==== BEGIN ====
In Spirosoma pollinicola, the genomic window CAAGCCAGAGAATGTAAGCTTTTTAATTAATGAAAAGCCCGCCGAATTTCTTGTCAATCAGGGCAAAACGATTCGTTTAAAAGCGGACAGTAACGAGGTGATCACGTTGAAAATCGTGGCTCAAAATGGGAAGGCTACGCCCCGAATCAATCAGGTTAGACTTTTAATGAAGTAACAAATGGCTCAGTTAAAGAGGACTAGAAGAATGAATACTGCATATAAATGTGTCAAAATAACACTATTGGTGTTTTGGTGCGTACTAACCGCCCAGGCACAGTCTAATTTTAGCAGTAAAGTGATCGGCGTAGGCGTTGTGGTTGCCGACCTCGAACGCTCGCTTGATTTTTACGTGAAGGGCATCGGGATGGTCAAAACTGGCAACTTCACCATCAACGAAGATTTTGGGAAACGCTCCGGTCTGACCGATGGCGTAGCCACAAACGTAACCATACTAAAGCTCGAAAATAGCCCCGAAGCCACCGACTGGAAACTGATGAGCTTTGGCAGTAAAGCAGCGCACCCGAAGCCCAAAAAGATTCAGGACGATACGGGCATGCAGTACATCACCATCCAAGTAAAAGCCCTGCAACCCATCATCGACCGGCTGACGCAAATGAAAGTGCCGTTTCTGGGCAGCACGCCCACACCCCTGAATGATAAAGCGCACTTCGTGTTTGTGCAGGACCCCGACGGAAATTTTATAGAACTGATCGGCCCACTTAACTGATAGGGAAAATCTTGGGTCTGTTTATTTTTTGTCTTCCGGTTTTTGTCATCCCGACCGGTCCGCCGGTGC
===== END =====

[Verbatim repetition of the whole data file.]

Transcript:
In Spirosoma pollinicola, the genomic window CAAGCCAGAGAATGTAAGCTTTTTAATTAATGAAAAGCCCGCCGAATTTCTTGTCAATCAGGGCAAAACGATTCGTTTAAAAGCGGACAGTAACGAGGTGATCACGTTGAAAATCGTGGCTCAAAATGGGAAGGCTACGCCCCGAATCAATCAGGTTAGACTTTTAATGAAGTAACAAATGGCTCAGTTAAAGAGGACTAGAAGAATGAATACTGCATATAAATGTGTCAAAATAACACTATTGGTGTTTTGGTGCGTACTAACCGCCCAGGCACAGTCTAATTTTAGCAGTAAAGTGATCGGCGTAGGCGTTGTGGTTGCCGACCTCGAACGCTCGCTTGATTTTTACGTGAAGGGCATCGGGATGGTCAAAACTGGCAACTTCACCATCAACGAAGATTTTGGGAAACGCTCCGGTCTGACCGATGGCGTAGCCACAAACGTAACCATACTAAAGCTCGAAAATAGCCCCGAAGCCACCGACTGGAAACTGATGAGCTTTGGCAGTAAAGCAGCGCACCCGAAGCCCAAAAAGATTCAGGACGATACGGGCATGCAGTACATCACCATCCAAGTAAAAGCCCTGCAACCCATCATCGACCGGCTGACGCAAATGAAAGTGCCGTTTCTGGGCAGCACGCCCACACCCCTGAATGATAAAGCGCACTTCGTGTTTGTGCAGGACCCCGACGGAAATTTTATAGAACTGATCGGCCCACTTAACTGATAGGGAAAATCTTGGGTCTGTTTATTTTTTGTCTTCCGGTTTTTGTCATCCCGACCGGTCCGCCGGTGC